Let’s repeat the prior assumptions that we outlined. Senior executives at iFlix believe their product is skewed towards the mass market and tailor-made for viewing on mobile devices with slower internet speeds.

This is why iFlix allows users to download content on their phones in order to view it later. It also deliberately keeps prices low to reach an audience that may not be able to afford Netflix.

Netflix is slowly starting to build local teams, and by extension, is incorporating a local strategy, but it’s still isn’t as laser focused on Southeast Asia as some of its peers.

42.4% of survey respondents said Netflix is their go-to video streaming platform of choice. A similar number chose YouTube. iFlix was actually tied with Viu (which is focused on providing Asian content such as Korean TV and anime) – with 6.2% each.

Let’s put these numbers in context. The Philippines actually has some of the slowest internet speeds in Asia Pacific.

Both countries have low rates of credit card penetration. There were 8 million people who had credit cards in Indonesia, which translates into just 3.2% of the population. The Philippines actually follows the same trend when judged in percentage terms; 3 million credit card holders in 2015, representing roughly 3% of the population.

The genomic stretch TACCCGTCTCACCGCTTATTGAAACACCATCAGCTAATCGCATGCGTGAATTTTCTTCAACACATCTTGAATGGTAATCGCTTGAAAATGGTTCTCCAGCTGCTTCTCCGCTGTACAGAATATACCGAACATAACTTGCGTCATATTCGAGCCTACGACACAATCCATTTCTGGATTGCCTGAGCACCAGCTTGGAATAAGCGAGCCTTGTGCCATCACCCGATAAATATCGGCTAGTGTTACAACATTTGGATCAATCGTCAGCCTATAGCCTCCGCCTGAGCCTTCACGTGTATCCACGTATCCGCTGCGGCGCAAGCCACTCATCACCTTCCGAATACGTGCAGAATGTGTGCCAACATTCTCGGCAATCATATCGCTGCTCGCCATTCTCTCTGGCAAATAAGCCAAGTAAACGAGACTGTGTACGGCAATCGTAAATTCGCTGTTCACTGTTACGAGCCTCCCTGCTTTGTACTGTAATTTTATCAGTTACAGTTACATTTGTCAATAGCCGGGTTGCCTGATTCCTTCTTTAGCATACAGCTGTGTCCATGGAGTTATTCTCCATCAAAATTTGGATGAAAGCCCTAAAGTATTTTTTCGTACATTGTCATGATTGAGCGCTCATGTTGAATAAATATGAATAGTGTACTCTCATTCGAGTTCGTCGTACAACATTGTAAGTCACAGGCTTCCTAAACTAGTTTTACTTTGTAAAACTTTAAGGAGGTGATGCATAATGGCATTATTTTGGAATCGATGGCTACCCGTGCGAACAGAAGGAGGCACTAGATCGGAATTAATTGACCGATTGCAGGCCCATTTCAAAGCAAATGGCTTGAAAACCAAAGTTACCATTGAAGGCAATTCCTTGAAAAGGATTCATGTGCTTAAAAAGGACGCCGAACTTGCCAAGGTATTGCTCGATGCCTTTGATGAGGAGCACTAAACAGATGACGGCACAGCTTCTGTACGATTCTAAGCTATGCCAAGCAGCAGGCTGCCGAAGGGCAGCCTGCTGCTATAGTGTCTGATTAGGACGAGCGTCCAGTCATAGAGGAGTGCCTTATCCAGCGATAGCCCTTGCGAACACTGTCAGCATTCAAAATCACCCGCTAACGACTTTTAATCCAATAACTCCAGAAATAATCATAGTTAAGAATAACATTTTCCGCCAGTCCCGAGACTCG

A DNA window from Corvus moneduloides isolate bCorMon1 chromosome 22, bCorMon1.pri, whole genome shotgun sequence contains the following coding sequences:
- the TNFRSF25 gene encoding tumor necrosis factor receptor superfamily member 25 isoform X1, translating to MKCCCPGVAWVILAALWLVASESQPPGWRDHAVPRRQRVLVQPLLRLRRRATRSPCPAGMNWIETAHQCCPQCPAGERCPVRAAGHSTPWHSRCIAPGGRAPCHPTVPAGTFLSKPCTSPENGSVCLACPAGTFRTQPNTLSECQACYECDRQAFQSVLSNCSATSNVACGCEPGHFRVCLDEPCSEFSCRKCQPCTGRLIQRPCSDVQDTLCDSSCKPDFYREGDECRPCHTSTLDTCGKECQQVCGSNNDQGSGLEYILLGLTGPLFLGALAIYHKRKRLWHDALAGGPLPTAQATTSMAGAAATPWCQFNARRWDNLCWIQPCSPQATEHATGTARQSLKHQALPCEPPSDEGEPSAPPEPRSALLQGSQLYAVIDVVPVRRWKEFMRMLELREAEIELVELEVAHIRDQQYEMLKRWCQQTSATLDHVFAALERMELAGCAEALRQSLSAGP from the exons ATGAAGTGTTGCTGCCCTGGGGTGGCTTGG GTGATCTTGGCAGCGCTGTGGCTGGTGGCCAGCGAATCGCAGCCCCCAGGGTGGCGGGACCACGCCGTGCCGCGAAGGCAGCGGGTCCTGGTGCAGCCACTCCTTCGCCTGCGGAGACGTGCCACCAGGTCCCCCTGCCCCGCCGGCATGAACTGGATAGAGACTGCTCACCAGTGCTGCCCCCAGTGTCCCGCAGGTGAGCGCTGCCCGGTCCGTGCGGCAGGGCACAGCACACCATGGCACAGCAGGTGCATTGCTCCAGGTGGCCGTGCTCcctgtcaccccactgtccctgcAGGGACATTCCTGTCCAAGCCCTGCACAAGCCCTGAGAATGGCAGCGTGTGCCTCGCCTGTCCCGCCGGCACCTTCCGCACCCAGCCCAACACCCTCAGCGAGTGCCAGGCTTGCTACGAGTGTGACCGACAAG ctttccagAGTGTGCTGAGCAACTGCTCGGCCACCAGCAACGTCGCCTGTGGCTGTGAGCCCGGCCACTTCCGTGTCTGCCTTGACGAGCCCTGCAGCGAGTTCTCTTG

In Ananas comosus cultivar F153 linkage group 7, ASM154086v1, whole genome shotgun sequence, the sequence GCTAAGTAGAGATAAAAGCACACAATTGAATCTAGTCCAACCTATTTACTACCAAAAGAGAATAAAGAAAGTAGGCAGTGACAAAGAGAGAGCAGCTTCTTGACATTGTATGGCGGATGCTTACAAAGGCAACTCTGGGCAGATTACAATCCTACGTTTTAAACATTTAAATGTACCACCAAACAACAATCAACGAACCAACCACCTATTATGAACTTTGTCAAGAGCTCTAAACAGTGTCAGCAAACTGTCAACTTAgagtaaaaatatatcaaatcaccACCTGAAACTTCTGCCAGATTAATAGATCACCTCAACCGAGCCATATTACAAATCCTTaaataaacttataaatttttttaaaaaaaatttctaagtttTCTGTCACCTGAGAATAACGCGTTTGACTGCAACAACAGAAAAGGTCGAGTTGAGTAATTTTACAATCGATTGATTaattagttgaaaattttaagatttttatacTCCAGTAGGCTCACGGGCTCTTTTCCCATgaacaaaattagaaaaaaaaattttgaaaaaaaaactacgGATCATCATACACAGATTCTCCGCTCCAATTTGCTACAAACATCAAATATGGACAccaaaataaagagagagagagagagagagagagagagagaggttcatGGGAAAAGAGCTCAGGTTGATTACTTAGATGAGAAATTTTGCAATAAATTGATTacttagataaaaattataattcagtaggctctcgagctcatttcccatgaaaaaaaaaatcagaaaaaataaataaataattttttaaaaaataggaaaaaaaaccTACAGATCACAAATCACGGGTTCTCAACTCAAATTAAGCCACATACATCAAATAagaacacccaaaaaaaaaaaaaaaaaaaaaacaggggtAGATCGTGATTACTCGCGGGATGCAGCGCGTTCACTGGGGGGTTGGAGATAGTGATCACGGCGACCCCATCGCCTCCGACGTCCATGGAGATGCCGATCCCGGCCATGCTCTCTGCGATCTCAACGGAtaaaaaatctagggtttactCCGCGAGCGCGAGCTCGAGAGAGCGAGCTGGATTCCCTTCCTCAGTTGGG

No credit card? No problem. Source: Informedmag

Despite structural bottlenecks, the data seems to show that Southeast Asian consumers will find a way to pay for the service if they truly desire it.

iFlix has partnerships with local telcos and banks; users can opt to pay from prepaid mobile phone balance and bundle data deals from their provider.

But only 3% of survey respondents actually said they would like to see more payment options and no one indicated that the reason for choosing a provider in the first place was because of ease of making a payment.